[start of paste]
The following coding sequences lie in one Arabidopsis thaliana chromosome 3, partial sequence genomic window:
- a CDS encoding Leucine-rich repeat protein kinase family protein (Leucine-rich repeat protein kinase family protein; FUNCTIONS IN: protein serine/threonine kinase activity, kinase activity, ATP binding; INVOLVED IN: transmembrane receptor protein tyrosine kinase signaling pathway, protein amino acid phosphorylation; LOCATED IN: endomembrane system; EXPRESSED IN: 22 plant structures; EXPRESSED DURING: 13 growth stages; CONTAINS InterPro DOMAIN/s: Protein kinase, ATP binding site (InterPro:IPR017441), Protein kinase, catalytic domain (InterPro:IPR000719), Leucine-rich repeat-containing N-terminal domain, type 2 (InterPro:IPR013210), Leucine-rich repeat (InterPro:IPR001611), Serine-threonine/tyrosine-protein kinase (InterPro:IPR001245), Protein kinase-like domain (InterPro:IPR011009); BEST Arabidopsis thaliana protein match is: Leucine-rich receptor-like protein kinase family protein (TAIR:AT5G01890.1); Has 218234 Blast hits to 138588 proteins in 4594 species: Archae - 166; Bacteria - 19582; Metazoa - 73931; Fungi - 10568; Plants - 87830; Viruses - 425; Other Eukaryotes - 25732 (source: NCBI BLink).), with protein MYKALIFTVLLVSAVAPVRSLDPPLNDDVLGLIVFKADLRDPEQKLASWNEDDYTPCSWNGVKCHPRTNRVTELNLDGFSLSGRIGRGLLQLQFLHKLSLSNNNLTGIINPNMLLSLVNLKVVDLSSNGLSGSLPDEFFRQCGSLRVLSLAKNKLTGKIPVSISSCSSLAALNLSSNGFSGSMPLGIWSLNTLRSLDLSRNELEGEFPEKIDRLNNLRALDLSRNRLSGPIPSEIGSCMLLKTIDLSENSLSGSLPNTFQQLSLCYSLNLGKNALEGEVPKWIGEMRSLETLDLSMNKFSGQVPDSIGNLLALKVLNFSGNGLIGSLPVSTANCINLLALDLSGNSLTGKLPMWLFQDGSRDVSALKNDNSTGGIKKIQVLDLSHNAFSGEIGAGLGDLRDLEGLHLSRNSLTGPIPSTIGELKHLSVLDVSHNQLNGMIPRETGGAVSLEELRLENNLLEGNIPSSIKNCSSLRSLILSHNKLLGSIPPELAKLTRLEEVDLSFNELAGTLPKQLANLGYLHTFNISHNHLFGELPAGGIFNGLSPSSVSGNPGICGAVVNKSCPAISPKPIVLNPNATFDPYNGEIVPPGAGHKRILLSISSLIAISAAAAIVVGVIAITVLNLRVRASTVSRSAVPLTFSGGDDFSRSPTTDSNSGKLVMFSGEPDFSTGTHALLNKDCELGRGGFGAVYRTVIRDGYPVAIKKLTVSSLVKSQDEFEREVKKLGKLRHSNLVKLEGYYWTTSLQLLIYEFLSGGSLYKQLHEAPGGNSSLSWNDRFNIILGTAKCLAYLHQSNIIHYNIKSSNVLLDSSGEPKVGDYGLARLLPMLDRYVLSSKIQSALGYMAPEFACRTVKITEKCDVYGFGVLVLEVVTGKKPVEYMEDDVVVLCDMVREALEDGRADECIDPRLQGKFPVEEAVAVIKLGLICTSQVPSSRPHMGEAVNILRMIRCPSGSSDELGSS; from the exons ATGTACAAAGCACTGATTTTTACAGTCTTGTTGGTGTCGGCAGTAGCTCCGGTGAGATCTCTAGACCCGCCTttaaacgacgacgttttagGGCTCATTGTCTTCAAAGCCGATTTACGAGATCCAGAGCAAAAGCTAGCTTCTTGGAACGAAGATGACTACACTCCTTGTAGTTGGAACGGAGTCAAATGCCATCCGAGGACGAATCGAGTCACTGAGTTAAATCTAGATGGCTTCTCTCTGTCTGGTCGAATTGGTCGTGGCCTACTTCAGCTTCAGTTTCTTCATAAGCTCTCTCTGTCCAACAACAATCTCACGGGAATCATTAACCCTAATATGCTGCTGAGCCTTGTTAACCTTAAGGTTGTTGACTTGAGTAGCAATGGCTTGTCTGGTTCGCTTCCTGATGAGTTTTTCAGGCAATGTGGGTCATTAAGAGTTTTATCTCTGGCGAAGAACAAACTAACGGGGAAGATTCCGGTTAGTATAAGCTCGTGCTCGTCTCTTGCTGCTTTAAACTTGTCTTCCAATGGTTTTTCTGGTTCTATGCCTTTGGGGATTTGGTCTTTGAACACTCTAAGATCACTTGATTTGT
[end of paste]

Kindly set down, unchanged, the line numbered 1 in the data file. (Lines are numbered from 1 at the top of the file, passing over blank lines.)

The following coding sequences lie in one Arabidopsis thaliana chromosome 3, partial sequence genomic window: